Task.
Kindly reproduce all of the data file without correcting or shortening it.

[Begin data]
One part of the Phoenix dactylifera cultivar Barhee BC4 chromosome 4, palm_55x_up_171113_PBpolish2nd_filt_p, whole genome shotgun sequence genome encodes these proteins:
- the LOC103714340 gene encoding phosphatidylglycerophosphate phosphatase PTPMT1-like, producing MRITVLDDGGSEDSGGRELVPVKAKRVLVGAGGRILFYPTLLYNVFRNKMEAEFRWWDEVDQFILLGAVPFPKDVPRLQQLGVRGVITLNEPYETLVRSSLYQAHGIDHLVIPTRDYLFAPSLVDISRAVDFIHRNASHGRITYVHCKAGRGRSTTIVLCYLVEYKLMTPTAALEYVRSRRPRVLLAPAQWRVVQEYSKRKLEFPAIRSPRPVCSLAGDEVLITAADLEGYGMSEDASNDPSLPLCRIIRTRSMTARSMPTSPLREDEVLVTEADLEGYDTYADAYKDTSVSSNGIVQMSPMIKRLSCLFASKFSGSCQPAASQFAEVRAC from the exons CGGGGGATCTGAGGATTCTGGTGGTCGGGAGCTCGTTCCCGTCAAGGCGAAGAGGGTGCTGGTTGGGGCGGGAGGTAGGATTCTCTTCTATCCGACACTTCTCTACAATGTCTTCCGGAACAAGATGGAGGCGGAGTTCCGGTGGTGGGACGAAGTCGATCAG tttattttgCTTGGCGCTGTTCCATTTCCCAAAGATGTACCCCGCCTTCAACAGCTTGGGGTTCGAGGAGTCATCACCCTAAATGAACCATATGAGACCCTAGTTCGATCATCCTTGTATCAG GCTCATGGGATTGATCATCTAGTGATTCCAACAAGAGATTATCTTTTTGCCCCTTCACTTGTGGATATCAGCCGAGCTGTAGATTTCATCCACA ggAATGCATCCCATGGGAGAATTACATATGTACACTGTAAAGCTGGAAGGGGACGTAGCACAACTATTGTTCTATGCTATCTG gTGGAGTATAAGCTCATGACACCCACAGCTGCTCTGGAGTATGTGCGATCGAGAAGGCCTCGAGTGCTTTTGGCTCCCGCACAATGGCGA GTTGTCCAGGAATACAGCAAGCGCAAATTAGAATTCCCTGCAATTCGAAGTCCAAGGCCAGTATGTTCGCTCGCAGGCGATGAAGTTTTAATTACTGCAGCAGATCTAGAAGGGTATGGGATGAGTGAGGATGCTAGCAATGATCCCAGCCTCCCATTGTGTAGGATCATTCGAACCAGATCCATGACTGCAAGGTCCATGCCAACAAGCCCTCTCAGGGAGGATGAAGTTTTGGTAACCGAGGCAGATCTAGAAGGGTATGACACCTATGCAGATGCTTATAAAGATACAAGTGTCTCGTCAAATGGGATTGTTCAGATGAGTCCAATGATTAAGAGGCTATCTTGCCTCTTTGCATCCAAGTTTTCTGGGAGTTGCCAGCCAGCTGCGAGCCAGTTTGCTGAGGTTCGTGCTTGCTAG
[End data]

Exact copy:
One part of the Phoenix dactylifera cultivar Barhee BC4 chromosome 4, palm_55x_up_171113_PBpolish2nd_filt_p, whole genome shotgun sequence genome encodes these proteins:
- the LOC103714340 gene encoding phosphatidylglycerophosphate phosphatase PTPMT1-like, producing MRITVLDDGGSEDSGGRELVPVKAKRVLVGAGGRILFYPTLLYNVFRNKMEAEFRWWDEVDQFILLGAVPFPKDVPRLQQLGVRGVITLNEPYETLVRSSLYQAHGIDHLVIPTRDYLFAPSLVDISRAVDFIHRNASHGRITYVHCKAGRGRSTTIVLCYLVEYKLMTPTAALEYVRSRRPRVLLAPAQWRVVQEYSKRKLEFPAIRSPRPVCSLAGDEVLITAADLEGYGMSEDASNDPSLPLCRIIRTRSMTARSMPTSPLREDEVLVTEADLEGYDTYADAYKDTSVSSNGIVQMSPMIKRLSCLFASKFSGSCQPAASQFAEVRAC from the exons CGGGGGATCTGAGGATTCTGGTGGTCGGGAGCTCGTTCCCGTCAAGGCGAAGAGGGTGCTGGTTGGGGCGGGAGGTAGGATTCTCTTCTATCCGACACTTCTCTACAATGTCTTCCGGAACAAGATGGAGGCGGAGTTCCGGTGGTGGGACGAAGTCGATCAG tttattttgCTTGGCGCTGTTCCATTTCCCAAAGATGTACCCCGCCTTCAACAGCTTGGGGTTCGAGGAGTCATCACCCTAAATGAACCATATGAGACCCTAGTTCGATCATCCTTGTATCAG GCTCATGGGATTGATCATCTAGTGATTCCAACAAGAGATTATCTTTTTGCCCCTTCACTTGTGGATATCAGCCGAGCTGTAGATTTCATCCACA ggAATGCATCCCATGGGAGAATTACATATGTACACTGTAAAGCTGGAAGGGGACGTAGCACAACTATTGTTCTATGCTATCTG gTGGAGTATAAGCTCATGACACCCACAGCTGCTCTGGAGTATGTGCGATCGAGAAGGCCTCGAGTGCTTTTGGCTCCCGCACAATGGCGA GTTGTCCAGGAATACAGCAAGCGCAAATTAGAATTCCCTGCAATTCGAAGTCCAAGGCCAGTATGTTCGCTCGCAGGCGATGAAGTTTTAATTACTGCAGCAGATCTAGAAGGGTATGGGATGAGTGAGGATGCTAGCAATGATCCCAGCCTCCCATTGTGTAGGATCATTCGAACCAGATCCATGACTGCAAGGTCCATGCCAACAAGCCCTCTCAGGGAGGATGAAGTTTTGGTAACCGAGGCAGATCTAGAAGGGTATGACACCTATGCAGATGCTTATAAAGATACAAGTGTCTCGTCAAATGGGATTGTTCAGATGAGTCCAATGATTAAGAGGCTATCTTGCCTCTTTGCATCCAAGTTTTCTGGGAGTTGCCAGCCAGCTGCGAGCCAGTTTGCTGAGGTTCGTGCTTGCTAG